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Mortgages: Why It May Be Easier to Get One Now

Author: Michael Jackson

Good news came out of Washington recently. Fannie Mae and Freddie Mac, the government-chartered agencies that purchase mortgages from private lenders, agreed to rules that would potentially open mortgage markets to borrowers with less than perfect credit. (For more, see What You Need to Know About Fannie Mae Mortgages.)

The Problem

To understand why this news is so important, you first have to understand the problem. Fannie and Freddie, as they are known, don't lend money. A consumer would never call them to get a good-faith estimate on an upcoming home purchase. Instead, Fannie and Freddie are publicly traded companies created by Congress that help provide stability and liquidity to the mortgage market.

When a lender makes a loan to finance a housing purchase, often that lender's ultimate goal is to sell it to Fannie or Freddie in what is called the secondary market. By selling the loan, the lender clears it from his or her books, freeing up money and making an immediate profit on the loan. Fannie and Freddie are charged by Congress to help low-, moderate- and middle-income families achieve their dream of purchasing a home. That makes the agencies eager to buy these loans from the original (primary) lender to add to their portfolio.

But here's where the dark side of mortgage lending comes to light. Fannie and Freddie are two of the most eager buyers in the secondary market. Because of that, when lenders are deciding if a person is eligible, they're not so much thinking in terms of keeping the loan; they will only approve the loan if they think Freddie and Fannie would purchase it.

As lenders found en masse during the aftermath of the housing crisis, Fannie and Freddie can force them to buy back the loan if something isn't right. Or, if the agencies didn't force a bank to buy back an unsatisfactory loan, they could slap it with penalties. As buying back the loan often equates to losses for the lender, banks try to avoid having that happen.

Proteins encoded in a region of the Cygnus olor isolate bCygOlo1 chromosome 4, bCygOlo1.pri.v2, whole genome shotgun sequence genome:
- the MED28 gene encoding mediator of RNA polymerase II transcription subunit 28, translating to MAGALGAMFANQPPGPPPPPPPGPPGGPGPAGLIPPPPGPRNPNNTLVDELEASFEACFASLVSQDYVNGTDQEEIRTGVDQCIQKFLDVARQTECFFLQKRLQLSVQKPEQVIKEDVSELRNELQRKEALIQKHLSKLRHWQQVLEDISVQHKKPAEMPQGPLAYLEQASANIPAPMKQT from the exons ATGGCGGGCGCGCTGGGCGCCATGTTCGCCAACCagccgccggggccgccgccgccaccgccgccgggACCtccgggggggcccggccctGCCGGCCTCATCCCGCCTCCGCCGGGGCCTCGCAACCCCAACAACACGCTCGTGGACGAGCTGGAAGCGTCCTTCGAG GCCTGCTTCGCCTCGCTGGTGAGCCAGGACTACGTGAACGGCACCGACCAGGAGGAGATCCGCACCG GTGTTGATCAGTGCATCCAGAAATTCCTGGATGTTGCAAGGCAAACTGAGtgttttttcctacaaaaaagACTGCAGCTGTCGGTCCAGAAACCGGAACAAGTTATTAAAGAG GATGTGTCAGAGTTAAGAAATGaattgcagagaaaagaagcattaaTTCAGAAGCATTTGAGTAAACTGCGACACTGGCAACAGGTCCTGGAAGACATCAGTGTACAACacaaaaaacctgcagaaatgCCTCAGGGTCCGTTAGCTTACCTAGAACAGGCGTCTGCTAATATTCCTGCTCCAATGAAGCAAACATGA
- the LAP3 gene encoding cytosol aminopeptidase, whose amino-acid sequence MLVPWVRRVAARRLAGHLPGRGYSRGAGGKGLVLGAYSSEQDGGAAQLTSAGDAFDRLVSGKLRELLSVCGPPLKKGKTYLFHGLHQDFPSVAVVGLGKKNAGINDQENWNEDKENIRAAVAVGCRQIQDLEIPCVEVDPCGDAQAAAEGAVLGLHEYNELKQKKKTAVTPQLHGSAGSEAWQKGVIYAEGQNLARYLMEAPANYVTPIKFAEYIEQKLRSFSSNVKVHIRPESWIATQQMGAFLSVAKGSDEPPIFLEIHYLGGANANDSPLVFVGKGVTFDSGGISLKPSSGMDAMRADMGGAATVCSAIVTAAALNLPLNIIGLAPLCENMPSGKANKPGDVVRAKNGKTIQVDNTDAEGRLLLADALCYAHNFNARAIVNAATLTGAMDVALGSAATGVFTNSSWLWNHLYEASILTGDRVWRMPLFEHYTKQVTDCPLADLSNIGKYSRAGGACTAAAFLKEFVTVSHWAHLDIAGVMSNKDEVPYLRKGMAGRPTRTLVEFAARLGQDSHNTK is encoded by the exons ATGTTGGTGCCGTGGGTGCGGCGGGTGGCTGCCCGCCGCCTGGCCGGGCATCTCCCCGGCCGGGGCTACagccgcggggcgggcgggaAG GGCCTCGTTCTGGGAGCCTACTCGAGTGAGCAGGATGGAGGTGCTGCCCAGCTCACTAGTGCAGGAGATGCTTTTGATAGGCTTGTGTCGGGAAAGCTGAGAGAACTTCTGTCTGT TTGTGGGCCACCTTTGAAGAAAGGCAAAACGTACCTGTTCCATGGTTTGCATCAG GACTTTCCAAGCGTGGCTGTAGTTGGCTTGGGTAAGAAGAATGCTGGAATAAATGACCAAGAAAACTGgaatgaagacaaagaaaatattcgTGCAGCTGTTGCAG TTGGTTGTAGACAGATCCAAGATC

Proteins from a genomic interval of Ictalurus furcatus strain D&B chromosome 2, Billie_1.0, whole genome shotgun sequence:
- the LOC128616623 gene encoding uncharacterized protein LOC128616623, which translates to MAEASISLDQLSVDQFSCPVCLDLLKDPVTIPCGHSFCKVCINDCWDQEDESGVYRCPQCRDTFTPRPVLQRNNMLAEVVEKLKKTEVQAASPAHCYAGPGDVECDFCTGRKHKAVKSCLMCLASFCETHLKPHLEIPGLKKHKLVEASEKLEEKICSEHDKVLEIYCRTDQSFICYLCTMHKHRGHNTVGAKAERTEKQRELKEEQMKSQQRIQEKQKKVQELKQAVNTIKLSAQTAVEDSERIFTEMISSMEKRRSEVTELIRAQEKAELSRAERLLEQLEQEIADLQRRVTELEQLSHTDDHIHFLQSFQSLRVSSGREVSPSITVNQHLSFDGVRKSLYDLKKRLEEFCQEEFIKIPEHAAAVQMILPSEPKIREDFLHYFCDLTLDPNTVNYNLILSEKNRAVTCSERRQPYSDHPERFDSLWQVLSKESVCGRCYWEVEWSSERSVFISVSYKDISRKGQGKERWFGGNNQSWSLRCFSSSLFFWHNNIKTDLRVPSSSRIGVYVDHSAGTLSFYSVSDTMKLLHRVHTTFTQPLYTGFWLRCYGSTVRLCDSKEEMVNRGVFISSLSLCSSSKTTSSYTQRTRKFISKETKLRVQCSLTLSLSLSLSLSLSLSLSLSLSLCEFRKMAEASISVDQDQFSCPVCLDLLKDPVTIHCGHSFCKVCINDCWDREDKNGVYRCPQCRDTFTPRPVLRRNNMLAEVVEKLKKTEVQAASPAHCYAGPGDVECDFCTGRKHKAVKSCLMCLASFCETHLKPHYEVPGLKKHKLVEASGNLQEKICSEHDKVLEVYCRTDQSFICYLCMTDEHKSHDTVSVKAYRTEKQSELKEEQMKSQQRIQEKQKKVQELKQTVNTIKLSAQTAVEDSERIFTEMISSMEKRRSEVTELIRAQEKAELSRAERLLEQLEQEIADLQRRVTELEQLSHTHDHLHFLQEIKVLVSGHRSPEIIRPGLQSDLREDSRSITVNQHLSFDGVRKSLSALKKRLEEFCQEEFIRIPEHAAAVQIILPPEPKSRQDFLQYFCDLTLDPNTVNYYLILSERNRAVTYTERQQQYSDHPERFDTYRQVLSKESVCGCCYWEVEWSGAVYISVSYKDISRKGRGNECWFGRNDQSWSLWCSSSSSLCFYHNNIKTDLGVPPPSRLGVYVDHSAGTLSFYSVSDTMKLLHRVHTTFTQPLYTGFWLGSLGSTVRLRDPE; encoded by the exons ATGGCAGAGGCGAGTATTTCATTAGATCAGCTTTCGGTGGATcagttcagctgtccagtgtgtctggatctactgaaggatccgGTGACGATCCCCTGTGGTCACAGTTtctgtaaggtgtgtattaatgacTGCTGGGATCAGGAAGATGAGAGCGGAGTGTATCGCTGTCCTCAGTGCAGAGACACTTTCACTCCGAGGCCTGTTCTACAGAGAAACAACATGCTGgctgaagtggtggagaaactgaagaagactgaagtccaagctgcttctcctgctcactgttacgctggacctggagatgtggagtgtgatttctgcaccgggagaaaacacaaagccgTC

First, the underwriting standards have become higher. If you have applied for a mortgage since the financial crisis, you know that the level of digging into your financial affairs is much higher than it was before 2008. Second, lenders won't lend to borrowers who barely meet underwriting standards. This leaves minimally qualified borrowers without a loan because lenders don't want to take the chance of having problems reselling to Fannie, Freddie or any other buyer in the secondary market.

The New Solution

That's where the recent news becomes important. Fannie and Freddie announced that they're putting rules in place that will put lenders' minds at ease about making loans to borrowers who are barely qualified. The change largely involves disputes. If a dispute between the lender and Freddie or Fannie happens, Freddie and Fannie aren't the ultimate deciders anymore. Instead, it will go to an independent arbiter.

This adds to other changes that have eased restrictions over the past few years, including Fannie's and Freddie's commitment not to force lenders to buy back a loan unless the borrower missed more than two non-consecutive payments or there was evidence of fraud. In 2014 the agencies defined fraud better, and last year they made clearer the penalties for errors in underwriting, causing fewer severe penalties for smaller problems. All these changes have contributed to a loosening of the market, opening the door to allowing less qualified borrowers to get mortgages.

The Bottom Line

In theory these new rules should make it easier for some potential borrowers to qualify for a mortgage. Whether or not that happens remains to be seen. Some experts say that standards will soften, while others believe that consumers won't see a change. (For more, see What to Expect From Mortgage Rates in 2016.)

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